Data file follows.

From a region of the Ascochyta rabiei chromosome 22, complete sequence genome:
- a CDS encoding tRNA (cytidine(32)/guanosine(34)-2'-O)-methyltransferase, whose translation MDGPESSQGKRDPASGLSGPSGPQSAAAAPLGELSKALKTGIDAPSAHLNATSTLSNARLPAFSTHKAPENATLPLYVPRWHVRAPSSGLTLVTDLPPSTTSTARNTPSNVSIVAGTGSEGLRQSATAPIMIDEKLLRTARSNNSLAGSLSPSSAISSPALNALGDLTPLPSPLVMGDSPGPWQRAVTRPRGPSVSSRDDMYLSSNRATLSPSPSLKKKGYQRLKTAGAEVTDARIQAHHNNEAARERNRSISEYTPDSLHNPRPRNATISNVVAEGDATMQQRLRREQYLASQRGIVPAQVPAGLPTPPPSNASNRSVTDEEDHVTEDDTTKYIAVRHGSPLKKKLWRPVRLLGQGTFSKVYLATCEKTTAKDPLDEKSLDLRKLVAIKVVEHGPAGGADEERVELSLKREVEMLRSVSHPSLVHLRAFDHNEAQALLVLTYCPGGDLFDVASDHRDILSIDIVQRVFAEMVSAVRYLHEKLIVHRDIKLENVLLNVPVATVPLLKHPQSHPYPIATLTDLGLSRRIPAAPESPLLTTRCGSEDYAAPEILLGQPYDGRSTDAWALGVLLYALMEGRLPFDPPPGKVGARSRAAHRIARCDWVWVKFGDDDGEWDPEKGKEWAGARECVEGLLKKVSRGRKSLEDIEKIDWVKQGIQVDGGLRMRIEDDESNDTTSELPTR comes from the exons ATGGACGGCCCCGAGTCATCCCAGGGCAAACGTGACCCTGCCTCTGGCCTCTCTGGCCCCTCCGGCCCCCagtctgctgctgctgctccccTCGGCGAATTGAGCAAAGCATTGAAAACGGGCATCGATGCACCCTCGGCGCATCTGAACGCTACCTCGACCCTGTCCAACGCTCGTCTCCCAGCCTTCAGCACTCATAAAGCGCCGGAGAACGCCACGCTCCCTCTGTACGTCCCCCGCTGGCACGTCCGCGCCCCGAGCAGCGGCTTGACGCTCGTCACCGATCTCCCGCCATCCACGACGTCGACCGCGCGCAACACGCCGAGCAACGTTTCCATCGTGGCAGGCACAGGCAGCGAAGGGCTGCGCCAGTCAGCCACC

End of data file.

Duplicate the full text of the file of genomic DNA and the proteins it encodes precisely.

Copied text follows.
From a region of the Ascochyta rabiei chromosome 22, complete sequence genome:
- a CDS encoding tRNA (cytidine(32)/guanosine(34)-2'-O)-methyltransferase, whose translation MDGPESSQGKRDPASGLSGPSGPQSAAAAPLGELSKALKTGIDAPSAHLNATSTLSNARLPAFSTHKAPENATLPLYVPRWHVRAPSSGLTLVTDLPPSTTSTARNTPSNVSIVAGTGSEGLRQSATAPIMIDEKLLRTARSNNSLAGSLSPSSAISSPALNALGDLTPLPSPLVMGDSPGPWQRAVTRPRGPSVSSRDDMYLSSNRATLSPSPSLKKKGYQRLKTAGAEVTDARIQAHHNNEAARERNRSISEYTPDSLHNPRPRNATISNVVAEGDATMQQRLRREQYLASQRGIVPAQVPAGLPTPPPSNASNRSVTDEEDHVTEDDTTKYIAVRHGSPLKKKLWRPVRLLGQGTFSKVYLATCEKTTAKDPLDEKSLDLRKLVAIKVVEHGPAGGADEERVELSLKREVEMLRSVSHPSLVHLRAFDHNEAQALLVLTYCPGGDLFDVASDHRDILSIDIVQRVFAEMVSAVRYLHEKLIVHRDIKLENVLLNVPVATVPLLKHPQSHPYPIATLTDLGLSRRIPAAPESPLLTTRCGSEDYAAPEILLGQPYDGRSTDAWALGVLLYALMEGRLPFDPPPGKVGARSRAAHRIARCDWVWVKFGDDDGEWDPEKGKEWAGARECVEGLLKKVSRGRKSLEDIEKIDWVKQGIQVDGGLRMRIEDDESNDTTSELPTR comes from the exons ATGGACGGCCCCGAGTCATCCCAGGGCAAACGTGACCCTGCCTCTGGCCTCTCTGGCCCCTCCGGCCCCCagtctgctgctgctgctccccTCGGCGAATTGAGCAAAGCATTGAAAACGGGCATCGATGCACCCTCGGCGCATCTGAACGCTACCTCGACCCTGTCCAACGCTCGTCTCCCAGCCTTCAGCACTCATAAAGCGCCGGAGAACGCCACGCTCCCTCTGTACGTCCCCCGCTGGCACGTCCGCGCCCCGAGCAGCGGCTTGACGCTCGTCACCGATCTCCCGCCATCCACGACGTCGACCGCGCGCAACACGCCGAGCAACGTTTCCATCGTGGCAGGCACAGGCAGCGAAGGGCTGCGCCAGTCAGCCACC